Without UK buffer, Ireland faces struggle to punch above its weight
The balance of power in Europe is shifting, and Ireland will no longer be able to rely on Britain to help secure its national interest.
The Government will now have to build on the alliances it has forged with like-minded Nordic, Baltic and eastern European countries.
The Brexit spectre will overshadow day-to-day lawmaking even though EU leaders insist it will be business as usual until the UK finalises its divorce settlement with Europe.
Britain's EU Commissioner Jonathan Hill has recused himself, and, in private, British officials are fearful for their future. The situation leaves Ireland, the EU's ninth-smallest country in population, unable to rely on an influential ally in Europe.
Britain has acted as a counterbalance to the EU's main "motors", Germany and France, who have pushed for more integration and shared sovereignty, particularly during the financial crisis.
Their hegemony is being challenged by an emergent but increasingly vocal bloc known as the Visegrad group, comprising Poland, Hungary, the Czech Republic and Slovakia, who are ardent critics of the EU's approach to the migration crisis.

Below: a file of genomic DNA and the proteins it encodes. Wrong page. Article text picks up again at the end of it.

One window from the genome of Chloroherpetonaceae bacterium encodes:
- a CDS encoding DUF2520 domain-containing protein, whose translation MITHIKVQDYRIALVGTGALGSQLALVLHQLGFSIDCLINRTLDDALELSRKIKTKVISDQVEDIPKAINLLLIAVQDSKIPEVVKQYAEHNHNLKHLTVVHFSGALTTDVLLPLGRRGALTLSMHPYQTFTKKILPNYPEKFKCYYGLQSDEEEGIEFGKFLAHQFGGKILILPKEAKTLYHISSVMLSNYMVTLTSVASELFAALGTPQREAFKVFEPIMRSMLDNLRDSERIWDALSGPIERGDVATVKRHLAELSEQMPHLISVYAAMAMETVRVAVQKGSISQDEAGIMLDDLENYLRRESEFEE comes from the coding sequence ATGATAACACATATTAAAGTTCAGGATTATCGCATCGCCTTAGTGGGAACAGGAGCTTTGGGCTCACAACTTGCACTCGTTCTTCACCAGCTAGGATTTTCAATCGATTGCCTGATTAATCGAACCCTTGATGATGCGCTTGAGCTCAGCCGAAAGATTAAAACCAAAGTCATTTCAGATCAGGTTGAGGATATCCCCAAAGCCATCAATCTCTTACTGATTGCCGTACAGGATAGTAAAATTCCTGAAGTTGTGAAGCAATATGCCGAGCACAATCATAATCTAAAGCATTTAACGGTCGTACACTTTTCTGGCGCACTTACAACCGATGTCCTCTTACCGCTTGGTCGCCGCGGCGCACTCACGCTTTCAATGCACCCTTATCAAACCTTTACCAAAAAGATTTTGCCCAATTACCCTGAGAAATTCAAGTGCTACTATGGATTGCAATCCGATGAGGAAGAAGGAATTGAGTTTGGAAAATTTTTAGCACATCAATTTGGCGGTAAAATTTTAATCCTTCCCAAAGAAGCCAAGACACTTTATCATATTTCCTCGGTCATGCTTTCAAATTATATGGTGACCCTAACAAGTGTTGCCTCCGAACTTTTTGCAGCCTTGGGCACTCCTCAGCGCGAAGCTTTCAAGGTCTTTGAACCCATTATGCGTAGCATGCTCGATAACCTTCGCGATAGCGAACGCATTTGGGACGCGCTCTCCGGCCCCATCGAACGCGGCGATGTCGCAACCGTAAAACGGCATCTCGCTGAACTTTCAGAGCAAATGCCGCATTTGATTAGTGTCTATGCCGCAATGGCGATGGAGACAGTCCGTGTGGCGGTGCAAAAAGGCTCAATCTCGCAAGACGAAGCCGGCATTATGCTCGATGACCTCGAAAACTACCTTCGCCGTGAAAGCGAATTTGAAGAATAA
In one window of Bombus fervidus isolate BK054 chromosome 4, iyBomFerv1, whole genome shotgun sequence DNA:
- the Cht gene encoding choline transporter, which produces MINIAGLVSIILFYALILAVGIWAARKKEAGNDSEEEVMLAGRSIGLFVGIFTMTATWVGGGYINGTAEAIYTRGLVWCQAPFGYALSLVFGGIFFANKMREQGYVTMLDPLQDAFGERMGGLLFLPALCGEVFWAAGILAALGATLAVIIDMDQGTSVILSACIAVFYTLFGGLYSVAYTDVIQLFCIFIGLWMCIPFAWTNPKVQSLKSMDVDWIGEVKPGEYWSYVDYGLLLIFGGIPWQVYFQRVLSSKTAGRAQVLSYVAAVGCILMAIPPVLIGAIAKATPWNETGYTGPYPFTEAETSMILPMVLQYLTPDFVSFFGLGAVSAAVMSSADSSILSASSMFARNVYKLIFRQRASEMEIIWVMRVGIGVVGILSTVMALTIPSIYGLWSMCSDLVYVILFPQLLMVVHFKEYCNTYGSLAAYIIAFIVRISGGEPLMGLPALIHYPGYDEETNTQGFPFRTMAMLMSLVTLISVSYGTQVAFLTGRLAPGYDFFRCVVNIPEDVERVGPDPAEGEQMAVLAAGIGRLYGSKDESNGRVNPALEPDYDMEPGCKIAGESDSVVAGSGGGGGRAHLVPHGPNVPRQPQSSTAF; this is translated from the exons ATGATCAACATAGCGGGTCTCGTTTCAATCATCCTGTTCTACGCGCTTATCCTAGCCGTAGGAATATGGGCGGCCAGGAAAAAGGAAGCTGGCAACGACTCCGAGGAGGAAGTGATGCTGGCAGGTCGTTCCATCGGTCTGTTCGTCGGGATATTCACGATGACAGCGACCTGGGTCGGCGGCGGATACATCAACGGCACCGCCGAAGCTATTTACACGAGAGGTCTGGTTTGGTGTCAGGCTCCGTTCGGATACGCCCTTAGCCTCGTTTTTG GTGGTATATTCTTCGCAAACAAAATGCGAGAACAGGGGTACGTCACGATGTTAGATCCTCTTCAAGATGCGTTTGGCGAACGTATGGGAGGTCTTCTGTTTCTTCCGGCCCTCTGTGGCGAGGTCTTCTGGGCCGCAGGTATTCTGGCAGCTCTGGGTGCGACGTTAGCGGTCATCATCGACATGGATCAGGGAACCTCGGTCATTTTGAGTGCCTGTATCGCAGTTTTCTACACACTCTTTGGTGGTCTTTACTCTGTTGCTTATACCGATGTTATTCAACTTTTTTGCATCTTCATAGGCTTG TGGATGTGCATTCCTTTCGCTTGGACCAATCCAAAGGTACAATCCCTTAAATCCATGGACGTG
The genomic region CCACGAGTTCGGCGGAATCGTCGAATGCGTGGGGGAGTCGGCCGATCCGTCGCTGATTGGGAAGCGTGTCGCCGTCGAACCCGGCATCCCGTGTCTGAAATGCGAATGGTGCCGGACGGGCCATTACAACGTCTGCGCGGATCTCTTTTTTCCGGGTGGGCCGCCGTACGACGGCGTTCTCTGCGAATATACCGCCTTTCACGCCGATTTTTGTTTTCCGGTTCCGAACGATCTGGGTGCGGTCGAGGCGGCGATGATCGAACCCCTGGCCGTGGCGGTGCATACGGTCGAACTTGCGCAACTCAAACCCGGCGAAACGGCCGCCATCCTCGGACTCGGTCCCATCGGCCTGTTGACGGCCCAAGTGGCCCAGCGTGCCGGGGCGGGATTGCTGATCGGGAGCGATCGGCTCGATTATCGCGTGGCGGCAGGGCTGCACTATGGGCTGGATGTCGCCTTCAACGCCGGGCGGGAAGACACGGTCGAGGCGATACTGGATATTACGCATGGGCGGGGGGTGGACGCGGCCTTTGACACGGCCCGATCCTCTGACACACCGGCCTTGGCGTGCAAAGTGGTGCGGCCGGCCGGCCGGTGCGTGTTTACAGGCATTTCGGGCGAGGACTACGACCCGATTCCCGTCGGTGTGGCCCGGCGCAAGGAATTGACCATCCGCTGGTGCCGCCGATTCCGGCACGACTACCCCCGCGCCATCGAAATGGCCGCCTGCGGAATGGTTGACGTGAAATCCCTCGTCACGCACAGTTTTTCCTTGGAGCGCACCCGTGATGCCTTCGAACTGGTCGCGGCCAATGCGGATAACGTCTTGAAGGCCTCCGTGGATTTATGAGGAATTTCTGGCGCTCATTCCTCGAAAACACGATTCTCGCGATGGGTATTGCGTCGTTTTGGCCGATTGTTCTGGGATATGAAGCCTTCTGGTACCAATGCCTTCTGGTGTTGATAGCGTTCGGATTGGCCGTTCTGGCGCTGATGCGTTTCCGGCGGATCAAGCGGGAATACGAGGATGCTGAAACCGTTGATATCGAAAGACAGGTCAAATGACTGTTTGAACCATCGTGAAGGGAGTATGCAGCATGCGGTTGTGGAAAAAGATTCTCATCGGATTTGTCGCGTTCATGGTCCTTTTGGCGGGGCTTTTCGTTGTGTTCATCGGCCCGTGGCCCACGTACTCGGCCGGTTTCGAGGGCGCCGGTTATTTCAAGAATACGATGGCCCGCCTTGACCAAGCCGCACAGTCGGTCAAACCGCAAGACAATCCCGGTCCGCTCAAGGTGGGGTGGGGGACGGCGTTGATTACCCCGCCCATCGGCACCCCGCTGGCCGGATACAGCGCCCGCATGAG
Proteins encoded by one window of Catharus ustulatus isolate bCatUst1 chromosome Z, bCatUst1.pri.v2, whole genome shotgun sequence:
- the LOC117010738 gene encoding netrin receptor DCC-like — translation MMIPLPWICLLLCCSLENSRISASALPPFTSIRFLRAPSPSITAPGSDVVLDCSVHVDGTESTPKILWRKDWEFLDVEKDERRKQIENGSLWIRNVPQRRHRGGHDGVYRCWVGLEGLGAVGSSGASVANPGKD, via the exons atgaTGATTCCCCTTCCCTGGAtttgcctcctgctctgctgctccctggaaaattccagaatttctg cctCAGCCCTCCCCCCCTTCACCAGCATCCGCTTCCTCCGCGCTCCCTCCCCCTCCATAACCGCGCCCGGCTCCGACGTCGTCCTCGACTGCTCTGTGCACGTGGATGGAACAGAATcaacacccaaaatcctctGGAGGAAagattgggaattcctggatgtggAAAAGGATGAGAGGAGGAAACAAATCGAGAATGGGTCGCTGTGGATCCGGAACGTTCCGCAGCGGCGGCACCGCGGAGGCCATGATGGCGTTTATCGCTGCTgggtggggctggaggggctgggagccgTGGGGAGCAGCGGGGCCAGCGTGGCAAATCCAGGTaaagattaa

"Crucial decisions on the future of Europe cannot be defined by one or two member states, or the founding member states of the EU," said Slovak prime minister Robert Fico, whose country takes over the EU's rotating presidency today. "The same applies to our common stance on such important events as Brexit."
There are two other EU blocs that hold sway: the 19-member eurozone, of which Ireland is a member, and the 26-country Schengen travel zone, of which it is not. The UK has acted as a buffer between all of these competing interests and, Irish diplomats say, an important source of information on complex EU banking and tax files.
As the world's largest exporter of financial services, the UK was an important powerbroker and support during the banking crisis.
In future, Ireland may have to rely more on Denmark and Sweden, who have been sensitive to Irish banking woes and contributed bilateral loans as part of the 2010 bailout.
On tax, Ireland may have to look further east.
France is in favour of tax harmonisation, and famously went after Ireland's 12.5pc corporate tax rate during the bailout. It is now, along with Germany, Italy, Spain and six other countries, pursuing a limited financial transactions tax, something Ireland opposes.
Latvia, Lithuania, Bulgaria and Romania, by virtue of being the lowest-tax jurisdictions in the EU along with Ireland, are generally onside in tax talks, as are Cyprus and Malta.
On single market regulation, Ireland can rely on the Netherlands, Poland, Sweden and some other eastern European and Nordic countries.
On agriculture, Ireland, France and the EU's "older" member states tend to favour a well-funded Common Agricultural Policy, but Denmark and the Netherlands are emerging as more sympathetic allies in the dairy market crisis.
And as the talks on a divorce settlement with the UK continue, Ireland will have an uphill struggle to protect its national interests, given its size and weight in the EU.